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    I agree that it’s merely just shorthand. Which in a language as flowery and intense as English is kind of interesting. But we don’t speak as formally as we perhaps used to.
     
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  9. dianaiad

    dianaiad Well-Known Member

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    Don't get so analytical. It just means "the group I belong to." or "the things I believe in." It's not a claim of 'this belongs to me,' but rather 'I belong to this." You know, like "My school," or "my club,' or "my family..." It's MINE, because I identify with it."

    In fact, I would imagine that this is true most of the time it is said.
     
  10. Conscious thoughts

    Conscious thoughts Veteran Member

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    Maybe the question has no meaning to others :) But who is actually this I that people speak of? does it not means people cling to their ego ( very common to do ) But yes in written language the word "I" is used to point at the person
     
  11. SalixIncendium

    SalixIncendium अहम् ब्रह्मास्मि
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    I think it's important to remember when replying here that English isn't @Amanaki's first language.

    His question is more than valid with the common misuse of the pronoun "my."
     
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  12. wizanda

    wizanda One Accepts All Religious Texts
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    Have occasionally put In 'our' opinion, yet only if I'm citing something directly; the rest is clearly my own understandings, and most might not see it the same.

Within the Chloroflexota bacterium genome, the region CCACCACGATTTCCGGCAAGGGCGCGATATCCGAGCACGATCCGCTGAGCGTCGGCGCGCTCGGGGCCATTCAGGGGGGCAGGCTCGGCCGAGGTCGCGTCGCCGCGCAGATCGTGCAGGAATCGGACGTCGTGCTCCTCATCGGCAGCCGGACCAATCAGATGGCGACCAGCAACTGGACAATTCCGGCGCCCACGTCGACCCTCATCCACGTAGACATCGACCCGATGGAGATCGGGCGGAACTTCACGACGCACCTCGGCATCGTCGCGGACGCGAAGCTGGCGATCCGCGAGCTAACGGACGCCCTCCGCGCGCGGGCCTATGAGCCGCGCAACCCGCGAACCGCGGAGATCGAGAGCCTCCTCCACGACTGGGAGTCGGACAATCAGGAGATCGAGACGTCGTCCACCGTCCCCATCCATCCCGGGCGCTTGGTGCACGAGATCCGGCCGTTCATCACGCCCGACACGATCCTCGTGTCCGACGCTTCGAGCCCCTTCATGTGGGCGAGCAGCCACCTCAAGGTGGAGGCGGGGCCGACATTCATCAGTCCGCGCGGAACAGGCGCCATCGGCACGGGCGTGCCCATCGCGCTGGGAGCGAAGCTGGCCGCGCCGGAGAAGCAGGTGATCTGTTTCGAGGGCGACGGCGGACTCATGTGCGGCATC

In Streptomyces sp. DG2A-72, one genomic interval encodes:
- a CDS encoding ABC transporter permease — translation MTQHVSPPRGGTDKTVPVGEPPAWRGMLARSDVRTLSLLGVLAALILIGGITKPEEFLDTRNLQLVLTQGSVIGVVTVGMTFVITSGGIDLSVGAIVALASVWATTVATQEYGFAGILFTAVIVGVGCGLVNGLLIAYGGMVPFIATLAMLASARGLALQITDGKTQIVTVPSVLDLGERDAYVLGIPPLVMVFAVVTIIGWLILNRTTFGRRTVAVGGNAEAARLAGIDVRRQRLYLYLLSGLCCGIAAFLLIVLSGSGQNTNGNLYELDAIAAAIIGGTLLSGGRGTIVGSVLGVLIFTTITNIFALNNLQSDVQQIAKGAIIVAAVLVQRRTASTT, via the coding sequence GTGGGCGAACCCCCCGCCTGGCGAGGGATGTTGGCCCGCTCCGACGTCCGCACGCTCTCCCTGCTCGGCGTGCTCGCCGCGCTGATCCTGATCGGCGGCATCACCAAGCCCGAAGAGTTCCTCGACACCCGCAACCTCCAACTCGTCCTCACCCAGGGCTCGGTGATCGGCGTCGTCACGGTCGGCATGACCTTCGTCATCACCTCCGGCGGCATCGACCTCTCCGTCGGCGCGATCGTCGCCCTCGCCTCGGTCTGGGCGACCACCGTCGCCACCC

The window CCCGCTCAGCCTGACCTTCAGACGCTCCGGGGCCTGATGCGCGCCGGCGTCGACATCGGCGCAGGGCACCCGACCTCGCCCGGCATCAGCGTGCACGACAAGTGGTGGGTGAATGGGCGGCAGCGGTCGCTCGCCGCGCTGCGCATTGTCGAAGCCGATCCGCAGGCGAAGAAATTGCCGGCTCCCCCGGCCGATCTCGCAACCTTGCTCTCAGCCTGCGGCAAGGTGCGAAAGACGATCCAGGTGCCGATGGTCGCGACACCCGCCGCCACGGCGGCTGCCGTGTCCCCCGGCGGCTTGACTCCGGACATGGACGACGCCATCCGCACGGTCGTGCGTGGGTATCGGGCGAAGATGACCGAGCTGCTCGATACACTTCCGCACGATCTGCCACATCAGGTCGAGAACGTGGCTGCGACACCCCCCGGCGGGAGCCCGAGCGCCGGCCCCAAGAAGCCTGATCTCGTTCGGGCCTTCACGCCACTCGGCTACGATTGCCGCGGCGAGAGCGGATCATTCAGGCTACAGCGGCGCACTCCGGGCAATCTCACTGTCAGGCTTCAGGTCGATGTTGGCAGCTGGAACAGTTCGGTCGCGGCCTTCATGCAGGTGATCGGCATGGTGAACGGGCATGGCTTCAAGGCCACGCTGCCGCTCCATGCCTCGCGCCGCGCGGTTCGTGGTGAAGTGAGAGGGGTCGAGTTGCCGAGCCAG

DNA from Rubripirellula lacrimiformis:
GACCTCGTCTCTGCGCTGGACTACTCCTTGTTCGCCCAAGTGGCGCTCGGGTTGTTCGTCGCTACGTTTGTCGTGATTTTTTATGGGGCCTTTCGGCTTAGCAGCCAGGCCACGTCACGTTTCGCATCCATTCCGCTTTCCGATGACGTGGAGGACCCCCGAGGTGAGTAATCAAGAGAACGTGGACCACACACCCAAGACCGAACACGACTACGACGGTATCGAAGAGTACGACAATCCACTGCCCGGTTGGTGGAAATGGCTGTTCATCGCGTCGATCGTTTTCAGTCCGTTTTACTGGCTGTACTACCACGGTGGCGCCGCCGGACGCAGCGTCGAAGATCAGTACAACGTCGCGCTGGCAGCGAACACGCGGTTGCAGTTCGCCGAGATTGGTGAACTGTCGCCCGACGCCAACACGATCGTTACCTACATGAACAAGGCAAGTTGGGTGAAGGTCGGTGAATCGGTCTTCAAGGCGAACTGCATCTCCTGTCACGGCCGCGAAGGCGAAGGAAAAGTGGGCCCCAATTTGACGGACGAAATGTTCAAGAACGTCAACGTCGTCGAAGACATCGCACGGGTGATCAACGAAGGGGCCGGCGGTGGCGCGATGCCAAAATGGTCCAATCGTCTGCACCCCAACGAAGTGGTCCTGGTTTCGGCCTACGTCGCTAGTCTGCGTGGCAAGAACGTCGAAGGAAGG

Tho for me the Source has ultimate knowledge on all things, so it is known by Oneness, and thus we as people should be able to correlate ideas the same - if we can be logical together.....

    In my opinion. :innocent:
     
  13. IndigoChild5559

    IndigoChild5559 Loving God and my neighbor as myself.

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    I don't think it means anything more or less than a distinguishing of mine being different from yours, as in my religion is Judaism while yours is not. Let's not make more of it than that.
     
  14. Jesuslightoftheworld

    Jesuslightoftheworld The world has nothing to offer us!

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    yeah, I can see what your saying. I am a Christian and I don’t like the word religion very much. I say “my faith”. Within that, Jesus is MY personal Savior.
     
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  15. Jayhawker Soule

    Jayhawker Soule <yawn> ignore </yawn>
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    Yep, people are becoming marginally more secular which proves that (a) people are becoming marginally more secular. and (b) the @Skwim eagerly embraces even the slightest opportunity to gloat.

    Otherwise, there's not much news here.
     
  16. arthra

    arthra Baha'i

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    In the Writings of the Baha'i Faith is suggests that the essence of God is unknowable but we can be aware of His attributes and we can learn from His Manifestations such as Krishna, the Buddha, Moses, Jesus, Muhammad, the Bab and Baha'u'llah:

    "While the true nature of God will always elude us, the purpose of our lives is to recognise, love, and grow closer to Him. “I have breathed within thee a breath of My own Spirit, that thou mayest be My lover.”4

    "What we can know about the unknowable God has been taught to us by the succession of Founders of the great world religions, the Manifestations of God. Throughout the ages, our belief in God—and the paths we have taken towards Him—have been shaped by Their teachings.

    "Bahá’u’lláh, the most recent of God’s Manifestations, teaches us that the signs of the existence of God are everywhere: “Every created thing in the whole universe is but a door leading into His knowledge, a sign of His sovereignty, a revelation of His names, a symbol of His majesty, a token of His power, a means of admittance into His straight Path…”5 The beauty, richness, and diversity of the natural world are thus all expressions of the attributes of God. “If we wish to come in touch with the reality of Divinity, we do so by recognizing its phenomena, its attributes and traces, which are widespread in the universe.”6

    An Unknowable God | What Bahá’ís Believe